In some ways they're little more than stylised stick figures, with very little facial detail, but the way they move is a joy to behold. It's a lot like Another World and Flashback, Eric Chahi's adventure games on the Amiga, where simple figures looked almost like they'd been mo-capped.
For important dialogue we still get cartoon close ups, accompanied by familiar Phoenix-style sha-ching audio stings for punctuation and dramatic effect. It also helps that Ghost Trick's cast is every bit as memorable as Takumi's previous games, filled as it is with bickering prison guards, giddy pet dogs, pompous wine-glugging authors and exuberant chicken chefs. Special mention must be made of Inspector Cabanela, an unforgettable, preening supercop whose Michael Jackson affectations and Kojak dialogue make him a meme waiting to happen.
If there's any criticism to be made, it's that the game is often incredibly easy. With such a weird premise, Takumi is completely free to invent his own rulebook, but often the restrictions placed on your activities do nothing more than herd you inevitably towards the next solution. With a limited range of movement for your possession antics, and a small number of items available to you, there's only so many combinations to explore. The top screen shows you what your currently inhabited item will do, and there's only ever one function it can perform.
Sissel himself keeps you on track with frequent hints, and almost every line of dialogue during the puzzle segments might as well come with a giant flashing CLUE sign next to it. Lateral thinking is only really tested are during the four-minute rewind sections when you have limited time to work out a solution. Since you can replay these moments as many times as you like, with checkpoints inserted every time you change history, it's still not going to trouble most players for long.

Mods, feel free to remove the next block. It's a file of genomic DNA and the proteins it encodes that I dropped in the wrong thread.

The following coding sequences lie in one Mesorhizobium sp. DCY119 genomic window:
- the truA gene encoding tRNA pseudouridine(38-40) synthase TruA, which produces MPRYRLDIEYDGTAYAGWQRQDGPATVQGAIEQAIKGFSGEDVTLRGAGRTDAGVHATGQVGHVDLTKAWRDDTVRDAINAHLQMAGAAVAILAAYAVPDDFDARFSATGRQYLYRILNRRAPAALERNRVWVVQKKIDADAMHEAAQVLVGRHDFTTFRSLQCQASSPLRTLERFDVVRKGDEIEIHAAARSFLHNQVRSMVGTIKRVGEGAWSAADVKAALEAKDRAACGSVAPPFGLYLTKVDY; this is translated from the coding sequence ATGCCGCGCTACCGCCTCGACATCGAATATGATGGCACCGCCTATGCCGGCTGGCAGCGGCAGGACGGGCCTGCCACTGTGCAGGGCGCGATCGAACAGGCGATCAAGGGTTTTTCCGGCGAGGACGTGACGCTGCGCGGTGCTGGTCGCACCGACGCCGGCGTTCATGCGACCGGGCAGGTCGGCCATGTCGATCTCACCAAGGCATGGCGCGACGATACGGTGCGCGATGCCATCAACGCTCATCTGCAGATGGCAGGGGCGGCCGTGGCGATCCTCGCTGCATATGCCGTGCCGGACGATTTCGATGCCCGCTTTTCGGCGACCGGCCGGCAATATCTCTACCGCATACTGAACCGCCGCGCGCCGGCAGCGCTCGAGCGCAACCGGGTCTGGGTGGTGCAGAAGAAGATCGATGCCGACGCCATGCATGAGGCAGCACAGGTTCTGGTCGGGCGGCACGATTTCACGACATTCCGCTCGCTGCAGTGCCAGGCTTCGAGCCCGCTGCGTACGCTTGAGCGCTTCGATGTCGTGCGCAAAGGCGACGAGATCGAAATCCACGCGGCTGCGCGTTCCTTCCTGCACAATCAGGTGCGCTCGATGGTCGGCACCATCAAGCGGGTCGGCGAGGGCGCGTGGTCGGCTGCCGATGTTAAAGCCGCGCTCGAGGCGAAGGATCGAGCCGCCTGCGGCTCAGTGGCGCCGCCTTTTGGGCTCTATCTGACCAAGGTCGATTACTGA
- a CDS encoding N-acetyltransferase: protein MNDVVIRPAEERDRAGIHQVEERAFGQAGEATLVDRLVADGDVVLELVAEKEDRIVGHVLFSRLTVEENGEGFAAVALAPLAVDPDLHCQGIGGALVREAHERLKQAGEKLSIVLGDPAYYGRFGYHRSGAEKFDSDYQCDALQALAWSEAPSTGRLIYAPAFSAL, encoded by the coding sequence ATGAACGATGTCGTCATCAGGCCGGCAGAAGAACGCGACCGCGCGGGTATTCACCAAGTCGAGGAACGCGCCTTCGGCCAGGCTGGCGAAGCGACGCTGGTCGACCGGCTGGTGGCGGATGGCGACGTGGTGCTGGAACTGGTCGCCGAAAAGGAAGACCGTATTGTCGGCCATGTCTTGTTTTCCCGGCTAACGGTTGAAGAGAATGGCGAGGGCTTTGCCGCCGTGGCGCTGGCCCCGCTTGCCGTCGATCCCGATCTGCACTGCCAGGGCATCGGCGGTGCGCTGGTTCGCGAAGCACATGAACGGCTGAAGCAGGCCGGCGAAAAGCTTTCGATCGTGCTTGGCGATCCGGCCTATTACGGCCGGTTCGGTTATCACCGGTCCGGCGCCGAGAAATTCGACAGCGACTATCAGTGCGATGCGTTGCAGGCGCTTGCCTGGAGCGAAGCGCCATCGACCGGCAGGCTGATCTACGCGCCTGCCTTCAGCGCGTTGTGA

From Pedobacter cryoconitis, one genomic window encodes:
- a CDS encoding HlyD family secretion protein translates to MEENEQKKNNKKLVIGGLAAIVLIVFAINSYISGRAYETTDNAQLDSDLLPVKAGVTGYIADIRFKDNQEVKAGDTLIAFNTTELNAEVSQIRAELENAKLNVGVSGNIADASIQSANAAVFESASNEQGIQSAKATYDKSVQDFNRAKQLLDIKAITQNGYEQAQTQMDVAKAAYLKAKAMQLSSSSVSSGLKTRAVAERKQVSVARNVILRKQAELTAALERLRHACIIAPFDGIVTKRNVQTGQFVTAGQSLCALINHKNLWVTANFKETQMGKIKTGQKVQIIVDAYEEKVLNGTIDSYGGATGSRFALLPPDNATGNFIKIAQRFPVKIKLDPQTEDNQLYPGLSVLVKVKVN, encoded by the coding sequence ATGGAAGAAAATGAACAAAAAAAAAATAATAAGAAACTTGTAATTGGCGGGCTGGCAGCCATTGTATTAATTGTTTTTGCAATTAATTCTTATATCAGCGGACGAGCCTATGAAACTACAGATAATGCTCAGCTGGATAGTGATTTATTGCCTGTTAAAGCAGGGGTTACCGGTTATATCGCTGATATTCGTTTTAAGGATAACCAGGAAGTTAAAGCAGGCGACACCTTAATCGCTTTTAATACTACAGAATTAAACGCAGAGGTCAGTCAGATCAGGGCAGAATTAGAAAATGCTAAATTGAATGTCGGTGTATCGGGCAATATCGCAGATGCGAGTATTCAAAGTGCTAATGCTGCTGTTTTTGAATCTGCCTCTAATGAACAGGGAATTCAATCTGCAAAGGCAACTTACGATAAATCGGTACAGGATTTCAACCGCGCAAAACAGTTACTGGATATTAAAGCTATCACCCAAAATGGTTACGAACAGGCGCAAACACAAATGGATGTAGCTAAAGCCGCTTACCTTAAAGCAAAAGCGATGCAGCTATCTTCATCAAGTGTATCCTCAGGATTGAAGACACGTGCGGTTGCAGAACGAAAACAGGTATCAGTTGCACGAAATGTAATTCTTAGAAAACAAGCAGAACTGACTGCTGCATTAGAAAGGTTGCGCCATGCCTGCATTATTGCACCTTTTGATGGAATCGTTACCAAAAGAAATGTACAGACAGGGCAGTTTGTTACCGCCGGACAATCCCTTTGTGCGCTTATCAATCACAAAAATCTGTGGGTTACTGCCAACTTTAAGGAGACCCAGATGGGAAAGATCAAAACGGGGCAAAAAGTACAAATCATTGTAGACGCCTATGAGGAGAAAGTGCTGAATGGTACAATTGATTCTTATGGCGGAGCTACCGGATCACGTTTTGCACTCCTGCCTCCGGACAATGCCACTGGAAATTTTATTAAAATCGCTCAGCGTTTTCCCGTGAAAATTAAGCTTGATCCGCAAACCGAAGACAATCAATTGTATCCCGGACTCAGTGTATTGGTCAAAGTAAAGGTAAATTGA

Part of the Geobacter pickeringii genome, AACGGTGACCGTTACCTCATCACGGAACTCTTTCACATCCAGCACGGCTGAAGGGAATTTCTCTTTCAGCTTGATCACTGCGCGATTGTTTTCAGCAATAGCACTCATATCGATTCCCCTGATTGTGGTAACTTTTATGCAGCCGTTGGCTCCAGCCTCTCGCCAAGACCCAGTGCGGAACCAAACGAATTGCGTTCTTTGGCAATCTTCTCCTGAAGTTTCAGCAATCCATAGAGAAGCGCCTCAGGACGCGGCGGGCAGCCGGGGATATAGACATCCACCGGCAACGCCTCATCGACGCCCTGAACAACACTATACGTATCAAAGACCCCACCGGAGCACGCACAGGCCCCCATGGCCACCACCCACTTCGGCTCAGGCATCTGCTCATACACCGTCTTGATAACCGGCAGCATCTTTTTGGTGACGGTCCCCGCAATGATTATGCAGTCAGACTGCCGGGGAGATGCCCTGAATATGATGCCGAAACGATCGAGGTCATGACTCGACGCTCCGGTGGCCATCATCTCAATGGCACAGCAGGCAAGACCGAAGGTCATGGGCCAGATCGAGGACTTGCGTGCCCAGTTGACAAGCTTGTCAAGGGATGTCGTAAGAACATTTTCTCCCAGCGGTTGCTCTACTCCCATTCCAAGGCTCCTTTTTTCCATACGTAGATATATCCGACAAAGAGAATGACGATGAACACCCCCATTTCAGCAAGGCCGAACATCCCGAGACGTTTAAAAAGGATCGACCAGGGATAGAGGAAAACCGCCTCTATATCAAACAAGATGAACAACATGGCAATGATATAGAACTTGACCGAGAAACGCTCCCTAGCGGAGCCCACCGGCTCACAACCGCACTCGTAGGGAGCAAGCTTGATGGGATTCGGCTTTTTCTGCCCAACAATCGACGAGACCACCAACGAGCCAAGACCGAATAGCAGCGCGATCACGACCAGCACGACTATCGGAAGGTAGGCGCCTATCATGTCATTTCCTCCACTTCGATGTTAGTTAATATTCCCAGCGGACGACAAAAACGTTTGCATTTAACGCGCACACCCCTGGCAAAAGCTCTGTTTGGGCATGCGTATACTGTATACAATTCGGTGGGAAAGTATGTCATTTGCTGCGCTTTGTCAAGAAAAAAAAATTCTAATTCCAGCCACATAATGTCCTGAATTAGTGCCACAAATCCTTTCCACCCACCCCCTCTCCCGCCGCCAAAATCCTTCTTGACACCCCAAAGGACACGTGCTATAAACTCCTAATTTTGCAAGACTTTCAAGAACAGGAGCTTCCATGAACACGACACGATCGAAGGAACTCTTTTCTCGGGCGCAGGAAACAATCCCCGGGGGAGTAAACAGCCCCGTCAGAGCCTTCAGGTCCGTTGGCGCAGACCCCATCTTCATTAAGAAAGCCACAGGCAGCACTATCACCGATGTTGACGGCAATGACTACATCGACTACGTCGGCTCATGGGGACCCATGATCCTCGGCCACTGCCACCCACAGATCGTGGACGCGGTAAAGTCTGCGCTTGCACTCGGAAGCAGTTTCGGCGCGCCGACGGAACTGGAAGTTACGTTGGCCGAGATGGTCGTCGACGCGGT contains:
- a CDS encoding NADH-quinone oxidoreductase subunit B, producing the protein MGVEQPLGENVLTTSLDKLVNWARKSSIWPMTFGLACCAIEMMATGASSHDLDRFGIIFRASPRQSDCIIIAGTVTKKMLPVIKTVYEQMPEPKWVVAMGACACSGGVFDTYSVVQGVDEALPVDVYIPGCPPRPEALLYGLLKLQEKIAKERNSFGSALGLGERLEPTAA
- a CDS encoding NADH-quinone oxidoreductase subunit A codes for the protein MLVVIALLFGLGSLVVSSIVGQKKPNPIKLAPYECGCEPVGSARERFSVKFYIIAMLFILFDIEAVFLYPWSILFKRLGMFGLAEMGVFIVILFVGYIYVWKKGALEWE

This constant funnelling is more annoying than game-breaking though, and then mostly because it limits how much fun you can have by tinkering with the game's ingenious gameplay mechanics outside of the story. The prospect of playing as a poltergeist is enormously appealing, but there are relatively few moments when you're able to just muck about with the objects in view, or see what reactions you can provoke from the unwitting humans going about their business.
It all comes down to what you expect from your gaming time. If it's all about the challenge, then Ghost Trick may not be the game for you. It's never so simple that progress feels unrewarding, but nor does it demand much in the way of free thinking. This is just one of those games that, by design, would rather spell out its puzzles than risk leaving you stuck and unable to see the rest of its daft little yarn.
If you play mostly to enjoy the experience, however, then Ghost Trick is easy to recommend. It's one of the freshest, most original and genuinely funny games to hit the DS since a certain lawyer raised his first objection.
8 / 10